Mentzer's BECMI tried to file off a lot of the "rough edges" and the game suffered for it (in my opinion). Same with 3rd edition...and 3.5 and 4th and 5th. The more well-oiled the machine becomes, the less room there is for imagination. 5AK works because it is, in the main, small scale and firmly based in its fairy tale genre. But D&D's heritage is founded in a wilder and woolier period of imaginings. 

What was it I was listening to the other day? Oh, yeah: Mother Love Bone. Andrew Wood is one of the greatest singer/songwriters that...unless you're really deep into musical've probably never heard or heard of. Unless you're, like, my age (mid-late 40s) and grew up in Seattle and liked rock music instead of pop and rap. Because Wood died right on the verge of becoming famous, and his bandmates ended up becoming Pearl Jam instead. And Vedder's a great singer and frontman, don't get me wrong, but Wood was a special talent. His music mixed the sacred with the profane, at time profound at times adolescent, all combined with sincerity and humor and beautiful singing ability, emphasizing love in all its expressions (for God, for children, for sex, for the world). I found my old CD in a mislabeled box and ended up listening to it 3 or 4 times through, just feeling...sad.

Because even if I played their CD for, say, my children or some 20-something year olds, there's just such a depth of meaning that would be lost on kids from a different generation. They just wouldn't grasp references because there's so much that doesn't exist anymore in this day and age of internet saturation and multi-hundred TV channels and social media bubbles. It's like: once upon a time the world was a smaller place, but so much more specific...and now its not. Once upon a time, every kid watched Bugs Bunny or Scoobie-Doo because you were a kid and you watched cartoons and there was only a couple channels and a couple times a week that you could watch them. Once upon a time there was only a handful of news outlets and rather than market themselves to a particular "fan base" they tried to report as quickly and accurately as possible. Once upon a time everyone knew the same songs because radio stations that catered to a particular taste only rotated the same handful of bands. We had shared understandings, shared touchstones.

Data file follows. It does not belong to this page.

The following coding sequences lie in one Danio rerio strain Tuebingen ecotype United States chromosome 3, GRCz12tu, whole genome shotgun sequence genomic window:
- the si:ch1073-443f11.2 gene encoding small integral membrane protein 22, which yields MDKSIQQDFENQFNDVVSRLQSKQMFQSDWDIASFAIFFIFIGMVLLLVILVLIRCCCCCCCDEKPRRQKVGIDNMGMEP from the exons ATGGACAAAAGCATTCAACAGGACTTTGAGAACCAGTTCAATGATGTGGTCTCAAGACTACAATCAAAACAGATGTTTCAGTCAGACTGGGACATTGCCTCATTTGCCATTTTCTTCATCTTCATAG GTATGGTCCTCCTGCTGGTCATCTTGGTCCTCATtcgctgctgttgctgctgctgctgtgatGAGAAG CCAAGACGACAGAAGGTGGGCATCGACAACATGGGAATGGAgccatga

We have so few of those these days, except for world-shattering events. Good things? Or fun things? Or nice things? Those are all over the board. You might know something about it if you're In The Group that cares about a particular thing (role-playing games, for example)...otherwise, it's outside your bubble, outside your sphere of interest. And you chance of having a shared knowledge with someone outside that thing is...slim. I can bitch about Trump or Covid with the other soccer parents while watching our kids practice or I can talk about soccer and soccer kids. Anything else? Chaff in the wind.

D&D...the D&D that I play and that I prefer...belongs to that older time. It wasn't created to be elegant or universal or easily consumed. It gained ascendance by being pretty much the only (or main) game in town at a time when the world was a much smaller place, when choices were more limited, and when people...players...had more shared understandings. Me writing 5AK was an attempt at...hell, I don't really know (or remember) exactly what I was attempting. But with regard to mechanics, I tried to make it as "elegant" as possible, while maintaining some sort of soul and imagination. I just don't know if imagination can exist alongside "elegant" certainly seems more readily found in the inelegant systems of the wilder, woolier past. 

Ugh. This post has gone completely off the rails. Probably need to reset (and maybe eat some breakfast).  Later, gators.


  1. Obvious piece of advice: Send out some danged review copies. I don't see 5AK reviewed at all on youtube, and there are only a couple of vids on the Companion, both by relatively small channels. There are a slew of OSR reviewers out there, with some of the biggest being Questing Beast and Captcorajus. Both have done the OSE set already, so Companion would be an obvious follow up for them, and 5AK would be a new thing for the whole site AFAIK, which is always meat for reviewers.